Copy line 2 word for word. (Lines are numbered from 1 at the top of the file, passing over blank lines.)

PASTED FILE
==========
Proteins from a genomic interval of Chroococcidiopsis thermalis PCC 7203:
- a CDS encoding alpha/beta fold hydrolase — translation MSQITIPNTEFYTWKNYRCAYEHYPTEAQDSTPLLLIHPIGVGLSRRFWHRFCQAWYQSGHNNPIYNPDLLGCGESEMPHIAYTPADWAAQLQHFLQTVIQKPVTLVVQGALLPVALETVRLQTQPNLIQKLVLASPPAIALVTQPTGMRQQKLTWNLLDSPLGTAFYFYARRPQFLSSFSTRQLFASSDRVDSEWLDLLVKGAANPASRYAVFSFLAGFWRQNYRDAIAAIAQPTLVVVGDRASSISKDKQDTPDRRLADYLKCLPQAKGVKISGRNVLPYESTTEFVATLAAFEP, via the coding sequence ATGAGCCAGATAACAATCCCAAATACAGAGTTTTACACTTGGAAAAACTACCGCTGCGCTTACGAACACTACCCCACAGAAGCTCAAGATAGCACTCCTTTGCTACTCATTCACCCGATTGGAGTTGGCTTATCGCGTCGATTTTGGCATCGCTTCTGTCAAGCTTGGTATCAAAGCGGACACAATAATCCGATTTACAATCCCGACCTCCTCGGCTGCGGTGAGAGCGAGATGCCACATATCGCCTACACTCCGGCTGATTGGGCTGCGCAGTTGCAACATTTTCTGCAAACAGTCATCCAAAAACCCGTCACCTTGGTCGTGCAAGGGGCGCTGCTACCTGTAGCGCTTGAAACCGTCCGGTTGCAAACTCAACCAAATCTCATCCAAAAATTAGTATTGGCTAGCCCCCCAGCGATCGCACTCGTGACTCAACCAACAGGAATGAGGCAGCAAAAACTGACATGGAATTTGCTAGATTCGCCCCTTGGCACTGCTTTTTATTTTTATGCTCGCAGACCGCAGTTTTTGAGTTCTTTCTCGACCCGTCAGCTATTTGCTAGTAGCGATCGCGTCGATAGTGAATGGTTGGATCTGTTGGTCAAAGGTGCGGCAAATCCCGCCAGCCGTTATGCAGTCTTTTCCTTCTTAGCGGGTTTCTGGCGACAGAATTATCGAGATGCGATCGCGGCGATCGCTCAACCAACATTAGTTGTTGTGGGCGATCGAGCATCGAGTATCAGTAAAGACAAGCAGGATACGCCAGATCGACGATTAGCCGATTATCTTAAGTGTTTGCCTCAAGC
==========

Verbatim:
- a CDS encoding alpha/beta fold hydrolase — translation MSQITIPNTEFYTWKNYRCAYEHYPTEAQDSTPLLLIHPIGVGLSRRFWHRFCQAWYQSGHNNPIYNPDLLGCGESEMPHIAYTPADWAAQLQHFLQTVIQKPVTLVVQGALLPVALETVRLQTQPNLIQKLVLASPPAIALVTQPTGMRQQKLTWNLLDSPLGTAFYFYARRPQFLSSFSTRQLFASSDRVDSEWLDLLVKGAANPASRYAVFSFLAGFWRQNYRDAIAAIAQPTLVVVGDRASSISKDKQDTPDRRLADYLKCLPQAKGVKISGRNVLPYESTTEFVATLAAFEP, via the coding sequence ATGAGCCAGATAACAATCCCAAATACAGAGTTTTACACTTGGAAAAACTACCGCTGCGCTTACGAACACTACCCCACAGAAGCTCAAGATAGCACTCCTTTGCTACTCATTCACCCGATTGGAGTTGGCTTATCGCGTCGATTTTGGCATCGCTTCTGTCAAGCTTGGTATCAAAGCGGACACAATAATCCGATTTACAATCCCGACCTCCTCGGCTGCGGTGAGAGCGAGATGCCACATATCGCCTACACTCCGGCTGATTGGGCTGCGCAGTTGCAACATTTTCTGCAAACAGTCATCCAAAAACCCGTCACCTTGGTCGTGCAAGGGGCGCTGCTACCTGTAGCGCTTGAAACCGTCCGGTTGCAAACTCAACCAAATCTCATCCAAAAATTAGTATTGGCTAGCCCCCCAGCGATCGCACTCGTGACTCAACCAACAGGAATGAGGCAGCAAAAACTGACATGGAATTTGCTAGATTCGCCCCTTGGCACTGCTTTTTATTTTTATGCTCGCAGACCGCAGTTTTTGAGTTCTTTCTCGACCCGTCAGCTATTTGCTAGTAGCGATCGCGTCGATAGTGAATGGTTGGATCTGTTGGTCAAAGGTGCGGCAAATCCCGCCAGCCGTTATGCAGTCTTTTCCTTCTTAGCGGGTTTCTGGCGACAGAATTATCGAGATGCGATCGCGGCGATCGCTCAACCAACATTAGTTGTTGTGGGCGATCGAGCATCGAGTATCAGTAAAGACAAGCAGGATACGCCAGATCGACGATTAGCCGATTATCTTAAGTGTTTGCCTCAAGC